Object in the Eye: Care Instructions

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Your Care Instructions

It is common for a speck of dirt or a small object, such as an eyelash or an insect, to get in the eye. Usually your tears wash the object out. But the speck can scratch the surface of the eye (cornea). If the eye surface is scratched, it can feel as if something is still in the eye. Most surface scratches are minor and heal on their own in a day or two.

If the object was still in your eye, your doctor probably removed it during your examination. Sometimes these objects become stuck deep in the eye and require more treatment. For instance, a metal object may leave a rust ring.

Follow-up care is a key part of your treatment and safety. Be sure to make and go to all appointments, and call your doctor or nurse call line if you are having problems. It's also a good idea to know your test results and keep a list of the medicines you take.

How can you care for yourself at home?

  • The doctor probably used medicine to numb your eye. When it wears off in 30 to 60 minutes, your eye pain may come back. Take over-the-counter pain medicine, such as acetaminophen (Tylenol), ibuprofen (Advil, Motrin), or naproxen (Aleve), as needed. Read and follow all instructions on the label.
  • Do not take two or more pain medicines at the same time unless the doctor told you to. Many pain medicines have acetaminophen, which is Tylenol. Too much acetaminophen (Tylenol) can be harmful.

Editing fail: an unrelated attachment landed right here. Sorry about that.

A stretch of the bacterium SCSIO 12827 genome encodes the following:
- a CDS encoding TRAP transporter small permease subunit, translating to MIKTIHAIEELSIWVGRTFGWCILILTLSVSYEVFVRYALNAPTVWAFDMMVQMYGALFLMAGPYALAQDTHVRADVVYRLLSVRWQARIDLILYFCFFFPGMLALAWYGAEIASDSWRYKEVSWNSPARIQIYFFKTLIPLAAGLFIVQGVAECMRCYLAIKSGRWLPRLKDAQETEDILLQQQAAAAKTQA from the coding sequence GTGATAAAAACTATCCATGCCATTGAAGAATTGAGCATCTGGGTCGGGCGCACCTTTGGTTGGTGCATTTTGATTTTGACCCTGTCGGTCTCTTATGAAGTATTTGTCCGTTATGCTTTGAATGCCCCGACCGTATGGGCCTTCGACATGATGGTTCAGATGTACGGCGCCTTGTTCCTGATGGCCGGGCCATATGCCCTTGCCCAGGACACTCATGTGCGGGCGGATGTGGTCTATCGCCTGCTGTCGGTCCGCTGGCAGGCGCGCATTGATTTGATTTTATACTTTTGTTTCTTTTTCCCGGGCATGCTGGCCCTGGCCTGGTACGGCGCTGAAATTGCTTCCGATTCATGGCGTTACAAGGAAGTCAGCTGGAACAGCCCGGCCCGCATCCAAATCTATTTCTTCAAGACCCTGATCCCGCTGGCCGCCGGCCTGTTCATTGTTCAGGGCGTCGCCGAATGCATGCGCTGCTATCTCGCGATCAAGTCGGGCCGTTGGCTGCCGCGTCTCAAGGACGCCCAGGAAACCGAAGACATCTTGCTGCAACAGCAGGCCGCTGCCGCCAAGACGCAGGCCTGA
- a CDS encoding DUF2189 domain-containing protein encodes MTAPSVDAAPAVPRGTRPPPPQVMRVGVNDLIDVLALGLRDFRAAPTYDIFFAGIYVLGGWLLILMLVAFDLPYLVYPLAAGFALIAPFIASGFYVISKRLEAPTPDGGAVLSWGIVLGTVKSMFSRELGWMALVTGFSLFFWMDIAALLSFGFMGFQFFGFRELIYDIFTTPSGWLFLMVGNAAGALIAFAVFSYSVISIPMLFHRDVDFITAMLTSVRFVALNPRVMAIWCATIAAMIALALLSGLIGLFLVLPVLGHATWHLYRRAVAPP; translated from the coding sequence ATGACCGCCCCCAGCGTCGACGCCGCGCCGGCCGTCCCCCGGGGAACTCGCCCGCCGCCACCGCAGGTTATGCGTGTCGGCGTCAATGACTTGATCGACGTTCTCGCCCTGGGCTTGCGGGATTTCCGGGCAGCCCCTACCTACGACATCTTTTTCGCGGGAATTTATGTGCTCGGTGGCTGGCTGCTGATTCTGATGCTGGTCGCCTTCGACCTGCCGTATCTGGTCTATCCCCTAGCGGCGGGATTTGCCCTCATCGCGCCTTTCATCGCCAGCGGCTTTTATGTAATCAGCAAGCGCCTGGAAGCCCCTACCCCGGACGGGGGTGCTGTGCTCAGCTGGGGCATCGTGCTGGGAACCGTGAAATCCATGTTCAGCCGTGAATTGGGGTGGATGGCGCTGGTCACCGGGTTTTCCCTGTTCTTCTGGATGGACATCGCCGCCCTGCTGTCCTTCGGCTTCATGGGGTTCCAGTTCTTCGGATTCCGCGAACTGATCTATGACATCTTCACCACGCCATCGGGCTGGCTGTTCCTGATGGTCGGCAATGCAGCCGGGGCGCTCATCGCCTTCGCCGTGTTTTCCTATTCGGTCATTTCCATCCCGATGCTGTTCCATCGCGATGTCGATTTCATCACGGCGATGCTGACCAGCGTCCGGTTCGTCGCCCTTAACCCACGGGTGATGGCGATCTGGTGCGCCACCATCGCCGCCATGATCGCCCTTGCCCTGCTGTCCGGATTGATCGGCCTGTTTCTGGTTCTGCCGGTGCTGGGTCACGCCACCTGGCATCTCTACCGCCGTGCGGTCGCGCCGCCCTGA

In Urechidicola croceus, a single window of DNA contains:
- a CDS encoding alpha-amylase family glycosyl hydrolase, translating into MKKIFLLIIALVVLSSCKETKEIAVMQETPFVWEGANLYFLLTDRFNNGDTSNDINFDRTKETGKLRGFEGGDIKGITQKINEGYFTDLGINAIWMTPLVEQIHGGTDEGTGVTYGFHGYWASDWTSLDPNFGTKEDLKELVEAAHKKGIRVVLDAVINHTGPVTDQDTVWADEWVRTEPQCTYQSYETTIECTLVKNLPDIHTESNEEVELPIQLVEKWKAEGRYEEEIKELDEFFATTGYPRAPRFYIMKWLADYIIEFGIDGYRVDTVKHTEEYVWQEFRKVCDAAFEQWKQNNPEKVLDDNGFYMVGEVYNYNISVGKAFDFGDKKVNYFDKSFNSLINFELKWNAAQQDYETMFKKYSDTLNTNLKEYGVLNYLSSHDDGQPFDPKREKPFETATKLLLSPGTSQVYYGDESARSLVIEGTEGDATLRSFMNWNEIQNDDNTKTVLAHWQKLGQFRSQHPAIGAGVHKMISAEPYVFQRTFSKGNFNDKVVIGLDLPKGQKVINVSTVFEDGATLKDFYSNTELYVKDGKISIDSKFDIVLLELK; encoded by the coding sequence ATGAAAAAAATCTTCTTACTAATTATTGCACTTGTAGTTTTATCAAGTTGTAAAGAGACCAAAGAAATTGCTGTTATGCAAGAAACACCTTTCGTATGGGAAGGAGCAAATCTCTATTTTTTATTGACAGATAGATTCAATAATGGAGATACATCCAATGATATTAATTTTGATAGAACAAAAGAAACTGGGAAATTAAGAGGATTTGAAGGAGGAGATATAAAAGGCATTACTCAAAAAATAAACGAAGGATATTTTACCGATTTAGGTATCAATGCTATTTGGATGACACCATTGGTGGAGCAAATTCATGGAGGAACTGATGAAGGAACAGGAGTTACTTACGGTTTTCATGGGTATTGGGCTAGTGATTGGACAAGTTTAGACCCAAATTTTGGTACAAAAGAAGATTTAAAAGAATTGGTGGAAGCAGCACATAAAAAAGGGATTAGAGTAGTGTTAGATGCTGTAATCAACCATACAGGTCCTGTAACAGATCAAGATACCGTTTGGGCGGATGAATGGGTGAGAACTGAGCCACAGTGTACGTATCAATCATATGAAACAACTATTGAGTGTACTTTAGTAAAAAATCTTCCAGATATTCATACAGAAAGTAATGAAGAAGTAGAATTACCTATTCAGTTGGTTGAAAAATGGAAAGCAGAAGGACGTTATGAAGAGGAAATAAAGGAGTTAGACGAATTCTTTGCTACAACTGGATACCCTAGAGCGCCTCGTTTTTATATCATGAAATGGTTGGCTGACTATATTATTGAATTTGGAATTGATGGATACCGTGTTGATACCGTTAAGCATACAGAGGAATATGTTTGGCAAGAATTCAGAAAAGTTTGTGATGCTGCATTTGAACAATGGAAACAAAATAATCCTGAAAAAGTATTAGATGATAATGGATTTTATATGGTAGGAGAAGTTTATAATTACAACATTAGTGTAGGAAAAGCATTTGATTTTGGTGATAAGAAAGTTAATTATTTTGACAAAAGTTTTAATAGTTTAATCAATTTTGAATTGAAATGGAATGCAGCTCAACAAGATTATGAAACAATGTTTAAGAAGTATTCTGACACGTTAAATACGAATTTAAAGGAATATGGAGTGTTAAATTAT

• If your doctor prescribed antibiotics, take them as directed. Do not stop taking them just because you feel better. You need to take the full course of antibiotics.
  • The doctor may have put a patch over your injured eye. If so, keep your eye closed under the patch. This will make your eye feel better. Do not remove the patch until your doctor has told you to.
  • If you do not have a patch, keep your hurt eye closed to reduce pain.
  • Wash your hands before touching your eye.
  • Do not rub your injured eye. Rubbing can make it worse.
  • Use the prescribed eyedrops or ointment as directed. Be sure the dropper or bottle tip is clean.
  • To put in eyedrops or ointment:
    • Tilt your head back, and pull your lower eyelid down with one finger.
    • Drop or squirt the medicine inside the lower lid.
    • Close your eye for 30 to 60 seconds to let the drops or ointment move around.
    • Do not touch the ointment or dropper tip to your eyelashes or any other surface.
  • Do not use a contact lens in your hurt eye until your doctor says you can. Also, do not wear eye makeup until your eye heals.
  • Do not drive if you are wearing an eye patch. You cannot judge distances well.
  • For the first 24 to 48 hours, limit reading and other tasks that require a lot of eye movement.
  • Bright light may hurt. It may help to wear dark glasses.
  • To prevent eye injuries in the future, wear safety glasses or goggles when you work with machines or tools, mow the lawn, or ride a bike or motorcycle.

When should you call for help?

Call 911 anytime you think you may need emergency care. For example, call if:

  • You suddenly cannot see or can barely see.

Call your doctor or nurse call line now or seek immediate medical care if:

  • You have signs of infection in the eye, such as:
    • Pus or thick discharge coming from the eye.
    • Redness or swelling around the eye.
    • A fever.
  • You have new or increasing eye pain.
  • It feels like sand is in your eye when you blink.

Watch closely for changes in your health, and be sure to contact your doctor or nurse call line if:

  • You are not getting better after 1 day (24 hours).

Where can you learn more?

Go to https://www.healthwise.net/patientEd

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